Details

The Habitat, Movements, and Management of Dolphin, Coryphaena hippurus, in the Western North Atlantic, Caribbean, and Gulf of Mexico

by Farrell, Edward

Abstract (Summary)
Dolphin, Coryphaena hippurus, is a highly migratory cosmopolitan pelagic fish that is found seasonally in the Caribbean, Gulf of Mexico, and along the Atlantic coast of the United States. Dolphin are considered as one unit stock throughout the study area. This study used release-recapture data from a long-term tagging project to investigate baseline environmental preferences, habitat suitability based on dynamic ecogeographical variables, spatio-temporal movement through marine cadastral zones, and related policy implications. The data was collected from hundreds of recreational fishermen that tagged dolphin and also recaptured dolphin. A combination of in situ observations from recreational taggers and remotely sampled physical and biological variables (depth, bathymetric slope, distance to shore, distance to continental shelf, sea surface temperature, and sea surface chlorophyll-a) were used to establish an updated and novel baseline of environmental characteristics. A presence-only spatially explicit multivariate modeling approach was used to reveal the bio-physical seasonal preferences of dolphin that define the ecological niche. The results of the models show strong spatial sensitivity to sea surface temperature and surface chlorophyll-a concentration. The tagrecapture analysis showed that dolphin are capable of crossing multiple national and international marine jurisdictional zones throughout their lives. These movements bring the current management insufficiencies to light. Recommendations based on this multifaceted analysis focus on horizontal domestic and international fisheries integration.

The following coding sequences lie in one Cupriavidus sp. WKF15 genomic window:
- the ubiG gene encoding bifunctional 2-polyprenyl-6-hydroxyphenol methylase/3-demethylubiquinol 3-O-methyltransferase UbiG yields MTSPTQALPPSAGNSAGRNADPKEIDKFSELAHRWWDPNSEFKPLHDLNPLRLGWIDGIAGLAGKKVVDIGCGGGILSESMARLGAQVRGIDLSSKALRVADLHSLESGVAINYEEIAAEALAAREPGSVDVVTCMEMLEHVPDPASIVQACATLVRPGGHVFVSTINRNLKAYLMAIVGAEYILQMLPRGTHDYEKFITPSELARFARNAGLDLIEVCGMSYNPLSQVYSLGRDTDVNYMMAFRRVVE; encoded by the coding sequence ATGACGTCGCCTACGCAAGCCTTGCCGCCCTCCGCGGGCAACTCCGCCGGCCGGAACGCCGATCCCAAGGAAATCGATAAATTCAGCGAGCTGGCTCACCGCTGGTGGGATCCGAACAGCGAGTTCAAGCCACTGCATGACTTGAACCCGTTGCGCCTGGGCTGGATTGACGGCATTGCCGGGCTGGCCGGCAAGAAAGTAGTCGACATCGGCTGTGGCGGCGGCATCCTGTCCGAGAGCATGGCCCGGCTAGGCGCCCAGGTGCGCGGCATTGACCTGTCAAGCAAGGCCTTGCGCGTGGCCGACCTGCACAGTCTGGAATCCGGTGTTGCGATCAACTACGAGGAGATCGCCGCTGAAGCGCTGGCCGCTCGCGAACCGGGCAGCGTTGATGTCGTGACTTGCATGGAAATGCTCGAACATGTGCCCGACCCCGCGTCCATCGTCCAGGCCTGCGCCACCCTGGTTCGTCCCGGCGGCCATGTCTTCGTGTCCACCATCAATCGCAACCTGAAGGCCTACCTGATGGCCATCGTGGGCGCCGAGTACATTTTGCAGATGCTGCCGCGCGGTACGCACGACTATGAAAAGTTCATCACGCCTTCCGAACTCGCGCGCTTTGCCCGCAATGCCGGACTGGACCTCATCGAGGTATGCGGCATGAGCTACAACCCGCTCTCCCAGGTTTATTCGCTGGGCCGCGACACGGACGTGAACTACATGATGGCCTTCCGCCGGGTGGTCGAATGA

Bibliographical Information:

Advisor:Halpin, Patrick

School:Duke University

School Location:USA - North Carolina

Source Type:Master's Thesis

Keywords:coryphaena hippurus dolphin sargassum habitat movement

ISBN:

Date of Publication:04/23/2009

© 2009 OpenThesis.org. All Rights Reserved.